EISENBERG: You do a lot in - I'm watching you onstage and you are speaking with an accent, you're playing piano, you're singing. So let's take this apart. Playing piano, that is something you learned for this role?

MILIOTI: I did learn that for this.

EISENBERG: That's pretty impressive.

MILIOTI: Thank you.

EISENBERG: How long did you have?

MILIOTI: They gave me ten days to learn two pieces.

EISENBERG: So is there like a Rosetta Piano Stone or something like that?


MILIOTI: I wish there had been. No, I had a friend who was willing to sit with me for seven hours a day, who's a piano player. And he wrote out the charts so that - I don't know if anyone here plays piano. Everyone's like "No."


MILIOTI: We don't even like piano.


MILIOTI: Anyone can play that.

EISENBERG: Yeah, it's a very banjo crowd.

MILIOTI: Yeah. I would love to know the banjo.

EISENBERG: There's a great banjo in your show.

MILIOTI: Banjo is - I know, and it's instantly sexy, the banjo.

EISENBERG: And then now you speak, obviously the entire show, with a dialect.


EISENBERG: Which sounds nothing like you. It sounds totally different than your normal speaking voice. So are dialects, is that something you're into? Because I also saw you on "30 Rock," there you had an affected voice, because you were playing this baby-voice character...


EISENBERG: ...that was hilarious.

MILIOTI: Oh, thank you. Everyone's like "now we know her. We didn't know before."


EISENBERG: The crazy blonde hair.

MILIOTI: And some people are like "I still don't know."


EISENBERG: But are you - is that your thing, voices, dialects?

MILIOTI: Yeah, I guess it is. I've never actually had my own - I've had my own voice in something once. Once.


MILIOTI: But mostly, yeah, I'm asked to do, like, voices, and they're like put on this wig, yeah.

EISENBERG: What other accents have you done for characters?

MILIOTI: I've done Irish. I've done British. I've done southern.

EISENBERG: Any other musicals?

MILIOTI: No, this is my first musical.

EISENBERG: This is your very first musical.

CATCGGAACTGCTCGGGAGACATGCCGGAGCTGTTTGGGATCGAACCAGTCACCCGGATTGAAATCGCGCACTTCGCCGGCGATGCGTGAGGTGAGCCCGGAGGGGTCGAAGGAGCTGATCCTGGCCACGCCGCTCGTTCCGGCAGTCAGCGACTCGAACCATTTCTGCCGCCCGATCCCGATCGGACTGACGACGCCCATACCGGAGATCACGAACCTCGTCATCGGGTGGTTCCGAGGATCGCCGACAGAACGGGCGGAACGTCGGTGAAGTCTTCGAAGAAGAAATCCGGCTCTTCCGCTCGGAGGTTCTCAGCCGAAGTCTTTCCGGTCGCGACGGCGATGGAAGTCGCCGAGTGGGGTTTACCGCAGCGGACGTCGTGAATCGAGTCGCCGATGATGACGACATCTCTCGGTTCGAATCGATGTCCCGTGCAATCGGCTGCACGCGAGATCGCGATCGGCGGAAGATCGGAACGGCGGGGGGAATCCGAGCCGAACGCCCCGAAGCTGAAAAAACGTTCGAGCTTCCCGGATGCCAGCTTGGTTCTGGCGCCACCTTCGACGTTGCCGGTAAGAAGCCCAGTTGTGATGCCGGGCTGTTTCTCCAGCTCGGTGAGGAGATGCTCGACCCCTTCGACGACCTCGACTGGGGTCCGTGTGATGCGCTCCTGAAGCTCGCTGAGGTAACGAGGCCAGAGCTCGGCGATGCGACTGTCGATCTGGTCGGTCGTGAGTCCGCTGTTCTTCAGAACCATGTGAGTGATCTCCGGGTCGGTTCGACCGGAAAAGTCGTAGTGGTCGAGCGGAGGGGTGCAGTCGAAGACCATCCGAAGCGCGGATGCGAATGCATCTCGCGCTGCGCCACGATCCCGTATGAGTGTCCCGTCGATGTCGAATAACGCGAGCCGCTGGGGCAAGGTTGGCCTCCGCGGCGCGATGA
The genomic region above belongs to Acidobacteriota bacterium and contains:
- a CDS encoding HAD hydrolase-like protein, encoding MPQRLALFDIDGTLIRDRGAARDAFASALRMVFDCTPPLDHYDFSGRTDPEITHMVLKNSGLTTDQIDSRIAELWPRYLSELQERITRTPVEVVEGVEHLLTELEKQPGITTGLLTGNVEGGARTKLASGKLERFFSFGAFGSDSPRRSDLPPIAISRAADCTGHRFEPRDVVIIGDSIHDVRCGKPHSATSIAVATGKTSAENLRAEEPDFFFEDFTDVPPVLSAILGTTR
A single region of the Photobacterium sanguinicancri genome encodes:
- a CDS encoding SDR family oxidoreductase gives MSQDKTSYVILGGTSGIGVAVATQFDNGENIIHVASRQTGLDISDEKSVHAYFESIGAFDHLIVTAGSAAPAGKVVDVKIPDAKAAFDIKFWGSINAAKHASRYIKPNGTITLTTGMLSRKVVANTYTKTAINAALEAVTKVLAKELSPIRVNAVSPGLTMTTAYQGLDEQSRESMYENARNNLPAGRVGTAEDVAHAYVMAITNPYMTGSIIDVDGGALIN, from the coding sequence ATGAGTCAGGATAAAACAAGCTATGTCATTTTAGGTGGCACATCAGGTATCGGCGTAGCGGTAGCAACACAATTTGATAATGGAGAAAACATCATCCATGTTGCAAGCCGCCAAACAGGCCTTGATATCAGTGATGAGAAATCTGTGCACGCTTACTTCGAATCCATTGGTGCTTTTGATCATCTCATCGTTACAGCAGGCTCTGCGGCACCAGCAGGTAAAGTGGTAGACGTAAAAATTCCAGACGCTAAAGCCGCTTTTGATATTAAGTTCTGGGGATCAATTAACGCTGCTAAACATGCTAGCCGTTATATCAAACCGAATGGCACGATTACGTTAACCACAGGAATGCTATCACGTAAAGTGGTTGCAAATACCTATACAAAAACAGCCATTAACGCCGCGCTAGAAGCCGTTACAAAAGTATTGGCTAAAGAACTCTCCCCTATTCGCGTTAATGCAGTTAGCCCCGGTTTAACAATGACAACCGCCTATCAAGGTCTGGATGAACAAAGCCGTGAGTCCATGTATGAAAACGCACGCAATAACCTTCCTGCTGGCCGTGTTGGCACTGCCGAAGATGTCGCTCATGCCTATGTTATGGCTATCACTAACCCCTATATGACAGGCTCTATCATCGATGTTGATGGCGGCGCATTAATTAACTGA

MILIOTI: Yeah, I've never done a musical before.


MILIOTI: I did one. I played Maria in "West Side Story" in high school.


MILIOTI: And I couldn't hit the notes, so I just made tones.



MILIOTI: So, I had a...


MILIOTI: And also...

EISENBERG: I feel like your resume is basically just troubleshooting. That's the way you...


MILIOTI: It is. I often - yeah, it is troubleshooting. That's very good.

EISENBERG: When you played Maria, how was your - that's a strong accent. How was your...

MILIOTI: I played it as a Russian.


MILIOTI: It's like "how many bullets are left in this gun," you know.


EISENBERG: So here we have - you've done television. You've done film. You're on a majorly unbelievably successful Broadway show. What do you - like, do you have a hope to, I want to do more movies or I want to be in more television or I want to do more...

MILIOTI: I loved it all. I mean, you know, "30 Rock" is my favorite TV show, and so that was like a huge - I couldn't believe that I was even in the same room with Tina Fey or any of them, or Alec Baldwin, or any of them. I was so star struck, I could barely speak. And that was amazing. I don't know what - I would love to one day own a house with a guest room.

EISENBERG: I know. I recently was like I just want to be able to walk around my bed. That was like all I cared about.


MILIOTI: I can't walk around my bed.


MILIOTI: I live in a loft.

EISENBERG: All right, and clearly, you openly tell people you're from New Jersey. That's cool.

MILIOTI: I do. I know, we get a very bad rap.

EISENBERG: Why do you think you get a bad rap?

MILIOTI: Probably because the "Jersey Shore" nonsense.

EISENBERG: Yeah, it started then?

MILIOTI: Well, I don't know.


MILIOTI: Yeah, I'm pretty sure it started in 2009.

EISENBERG: It was before that. All right, well, based on that little New Jersey note, Cristin, are you ready to take on an ASK ME ANOTHER challenge?


EISENBERG: All right, let's do it.


EISENBERG: Cristin Milioti, everybody.


EISENBERG: Let's welcome back our puzzle guru Noah Tarnow.


EISENBERG: And our one-man house band, Jonathan Coulton.


EISENBERG: Now, Cristin.


EISENBERG: We found someone to play against you. We found a New Jersey native.



MILIOTI: Impossible.

EISENBERG: It's true.


EISENBERG: Please welcome Conor Egan.